Think about how your product or service benefits people who may be working at home, or going out less in their spare time. An Accenture study finds that 46% of people who never previously worked from home now plan to do so more often in the future. If your product already fits well with working from or spending more time at home, you may want to point out those features in advertising efforts. If not, you may want to figure out how to adjust your packages offered, delivery options, marketing message or other attributes that might make your product more attractive to consumers spending time at home. Focus on product uses that will be useful in non-pandemic situations, like saving customers time, or effort doing their own shopping, the hassle of shopping in-store, etc.
Understanding the Why
Certain categories of products have seen increases and decreases during the pandemic. Not surprisingly, sales of soaps and disinfecting products have skyrocketed, with Dettol and Lysol seeing sales of disinfectant wipes alone surge more than 100% in the first quarter of 2020. Reckitt Benckiser (owner of Lysol and Dettol) also reported a 50% rise in vitamin and supplement sales in the first half of the year, as consumers make efforts to protect their health.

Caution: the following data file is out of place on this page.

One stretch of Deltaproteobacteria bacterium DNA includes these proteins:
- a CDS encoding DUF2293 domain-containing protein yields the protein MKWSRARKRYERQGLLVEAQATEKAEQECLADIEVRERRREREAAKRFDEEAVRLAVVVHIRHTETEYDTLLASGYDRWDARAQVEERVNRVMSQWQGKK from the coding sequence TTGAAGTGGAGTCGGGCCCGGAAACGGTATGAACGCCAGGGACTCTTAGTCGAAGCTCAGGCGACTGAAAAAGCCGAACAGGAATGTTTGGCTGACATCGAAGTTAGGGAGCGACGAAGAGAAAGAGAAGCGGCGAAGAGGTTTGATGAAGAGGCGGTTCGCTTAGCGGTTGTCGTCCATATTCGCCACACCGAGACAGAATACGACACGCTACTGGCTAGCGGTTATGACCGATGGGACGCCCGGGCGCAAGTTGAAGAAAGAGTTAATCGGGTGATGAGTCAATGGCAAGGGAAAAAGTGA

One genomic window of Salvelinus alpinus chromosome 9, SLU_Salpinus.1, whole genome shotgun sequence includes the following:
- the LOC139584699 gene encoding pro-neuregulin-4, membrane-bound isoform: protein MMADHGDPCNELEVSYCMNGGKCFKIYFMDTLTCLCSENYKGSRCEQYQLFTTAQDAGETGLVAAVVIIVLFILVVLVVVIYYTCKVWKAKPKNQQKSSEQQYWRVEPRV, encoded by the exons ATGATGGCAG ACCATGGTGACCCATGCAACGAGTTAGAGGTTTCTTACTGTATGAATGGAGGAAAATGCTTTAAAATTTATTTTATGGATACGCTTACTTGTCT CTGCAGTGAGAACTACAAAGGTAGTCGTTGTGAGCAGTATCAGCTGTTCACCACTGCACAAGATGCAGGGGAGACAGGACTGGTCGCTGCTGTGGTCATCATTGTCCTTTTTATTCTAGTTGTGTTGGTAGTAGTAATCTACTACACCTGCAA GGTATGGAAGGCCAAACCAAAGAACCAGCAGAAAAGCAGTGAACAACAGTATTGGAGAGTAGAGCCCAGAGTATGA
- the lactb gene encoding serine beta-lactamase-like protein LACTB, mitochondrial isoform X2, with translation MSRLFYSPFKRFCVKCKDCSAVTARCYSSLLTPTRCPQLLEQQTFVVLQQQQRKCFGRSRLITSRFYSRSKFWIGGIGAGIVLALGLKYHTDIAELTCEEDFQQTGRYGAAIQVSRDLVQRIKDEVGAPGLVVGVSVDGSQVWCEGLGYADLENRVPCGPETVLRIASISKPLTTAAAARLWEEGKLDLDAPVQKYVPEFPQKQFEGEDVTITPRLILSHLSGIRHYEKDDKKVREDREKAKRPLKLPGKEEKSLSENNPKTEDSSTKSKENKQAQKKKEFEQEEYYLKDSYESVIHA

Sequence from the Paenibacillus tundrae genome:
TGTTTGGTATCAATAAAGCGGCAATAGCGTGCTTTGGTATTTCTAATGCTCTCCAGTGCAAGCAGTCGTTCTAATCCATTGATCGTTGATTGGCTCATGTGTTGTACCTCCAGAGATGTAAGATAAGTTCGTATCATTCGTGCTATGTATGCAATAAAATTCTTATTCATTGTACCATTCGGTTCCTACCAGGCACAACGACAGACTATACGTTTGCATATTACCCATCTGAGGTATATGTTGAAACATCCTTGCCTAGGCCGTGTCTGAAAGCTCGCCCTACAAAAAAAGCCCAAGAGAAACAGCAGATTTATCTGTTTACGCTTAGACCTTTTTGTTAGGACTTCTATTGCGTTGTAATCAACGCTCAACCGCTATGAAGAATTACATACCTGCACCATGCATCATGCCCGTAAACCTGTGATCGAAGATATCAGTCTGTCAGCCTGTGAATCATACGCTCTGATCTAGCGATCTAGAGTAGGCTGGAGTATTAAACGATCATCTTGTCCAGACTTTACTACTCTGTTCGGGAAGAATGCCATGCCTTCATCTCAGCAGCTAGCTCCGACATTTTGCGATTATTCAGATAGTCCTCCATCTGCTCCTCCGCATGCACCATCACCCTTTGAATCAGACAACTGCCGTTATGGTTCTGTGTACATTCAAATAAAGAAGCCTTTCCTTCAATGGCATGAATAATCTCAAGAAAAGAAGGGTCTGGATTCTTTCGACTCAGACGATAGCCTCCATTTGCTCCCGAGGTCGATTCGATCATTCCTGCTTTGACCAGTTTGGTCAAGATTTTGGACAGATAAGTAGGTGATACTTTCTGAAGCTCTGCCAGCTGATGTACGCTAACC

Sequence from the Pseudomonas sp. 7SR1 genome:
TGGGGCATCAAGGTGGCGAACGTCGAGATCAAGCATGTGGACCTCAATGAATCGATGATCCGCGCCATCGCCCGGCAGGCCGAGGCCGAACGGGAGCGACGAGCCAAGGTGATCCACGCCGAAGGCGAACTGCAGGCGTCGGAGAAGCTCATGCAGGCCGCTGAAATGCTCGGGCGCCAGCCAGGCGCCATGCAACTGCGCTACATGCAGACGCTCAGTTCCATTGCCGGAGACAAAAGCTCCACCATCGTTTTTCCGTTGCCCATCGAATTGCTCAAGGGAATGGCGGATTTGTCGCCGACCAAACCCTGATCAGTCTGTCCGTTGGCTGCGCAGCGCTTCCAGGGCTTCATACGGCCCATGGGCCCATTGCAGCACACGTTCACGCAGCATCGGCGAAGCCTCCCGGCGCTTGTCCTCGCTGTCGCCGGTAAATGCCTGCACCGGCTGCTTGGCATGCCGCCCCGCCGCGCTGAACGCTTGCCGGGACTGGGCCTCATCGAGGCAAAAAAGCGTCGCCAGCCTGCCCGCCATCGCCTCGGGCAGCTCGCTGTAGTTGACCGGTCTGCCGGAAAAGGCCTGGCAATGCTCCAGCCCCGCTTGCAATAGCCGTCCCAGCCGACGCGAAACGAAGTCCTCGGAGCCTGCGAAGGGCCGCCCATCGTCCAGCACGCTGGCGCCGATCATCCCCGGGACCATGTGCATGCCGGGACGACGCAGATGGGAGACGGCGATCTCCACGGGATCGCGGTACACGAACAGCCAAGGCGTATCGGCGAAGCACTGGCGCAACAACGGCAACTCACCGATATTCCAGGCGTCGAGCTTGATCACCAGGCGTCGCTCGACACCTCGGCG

But other categories have declined, particularly cosmetics, with L’Oreal reporting a 13-14% drop for the beauty market overall. The reasons, in this case, are more nuanced—SPF products suffered double-digit declines because many people canceled their vacations and didn’t spend time outdoors. Meanwhile, makeup sales went down because people don’t wear as much makeup in their homes as they might to the office.
If that’s the case and you happen to sell a makeup or beauty product, what can you do? You might think about shifting your themes for your ad campaigns, focusing on individuality and wearing makeup for yourself, or to achieve a feeling or mood, as opposed to wearing makeup for other people at the office. Some consumers might find it freeing to experiment with new shades or styles of makeup at home, where they don’t have to worry about feeling judged by coworkers or fitting into a business atmosphere. These are the kind of insights you can only have once you understand why buying patterns change.
Consider Changes in How People Buy Your Products